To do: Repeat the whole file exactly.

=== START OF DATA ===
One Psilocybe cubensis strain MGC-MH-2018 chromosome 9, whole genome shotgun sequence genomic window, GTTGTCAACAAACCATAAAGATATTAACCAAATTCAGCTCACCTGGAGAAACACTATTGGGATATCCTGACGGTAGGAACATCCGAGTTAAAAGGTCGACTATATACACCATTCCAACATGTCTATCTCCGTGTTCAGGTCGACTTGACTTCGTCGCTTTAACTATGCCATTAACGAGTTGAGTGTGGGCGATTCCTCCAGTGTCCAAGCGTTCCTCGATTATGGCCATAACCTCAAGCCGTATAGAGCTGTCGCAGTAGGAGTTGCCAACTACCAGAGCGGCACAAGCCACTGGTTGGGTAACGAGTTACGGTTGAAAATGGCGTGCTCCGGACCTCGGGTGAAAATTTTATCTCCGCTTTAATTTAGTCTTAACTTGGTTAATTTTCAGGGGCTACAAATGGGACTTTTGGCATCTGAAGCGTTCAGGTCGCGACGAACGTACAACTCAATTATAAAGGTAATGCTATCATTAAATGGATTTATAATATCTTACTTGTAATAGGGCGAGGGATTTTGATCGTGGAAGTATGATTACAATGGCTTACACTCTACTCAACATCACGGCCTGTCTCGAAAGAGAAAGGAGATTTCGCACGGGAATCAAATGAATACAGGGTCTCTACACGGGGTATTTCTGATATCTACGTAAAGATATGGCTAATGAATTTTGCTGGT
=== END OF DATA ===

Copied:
One Psilocybe cubensis strain MGC-MH-2018 chromosome 9, whole genome shotgun sequence genomic window, GTTGTCAACAAACCATAAAGATATTAACCAAATTCAGCTCACCTGGAGAAACACTATTGGGATATCCTGACGGTAGGAACATCCGAGTTAAAAGGTCGACTATATACACCATTCCAACATGTCTATCTCCGTGTTCAGGTCGACTTGACTTCGTCGCTTTAACTATGCCATTAACGAGTTGAGTGTGGGCGATTCCTCCAGTGTCCAAGCGTTCCTCGATTATGGCCATAACCTCAAGCCGTATAGAGCTGTCGCAGTAGGAGTTGCCAACTACCAGAGCGGCACAAGCCACTGGTTGGGTAACGAGTTACGGTTGAAAATGGCGTGCTCCGGACCTCGGGTGAAAATTTTATCTCCGCTTTAATTTAGTCTTAACTTGGTTAATTTTCAGGGGCTACAAATGGGACTTTTGGCATCTGAAGCGTTCAGGTCGCGACGAACGTACAACTCAATTATAAAGGTAATGCTATCATTAAATGGATTTATAATATCTTACTTGTAATAGGGCGAGGGATTTTGATCGTGGAAGTATGATTACAATGGCTTACACTCTACTCAACATCACGGCCTGTCTCGAAAGAGAAAGGAGATTTCGCACGGGAATCAAATGAATACAGGGTCTCTACACGGGGTATTTCTGATATCTACGTAAAGATATGGCTAATGAATTTTGCTGGT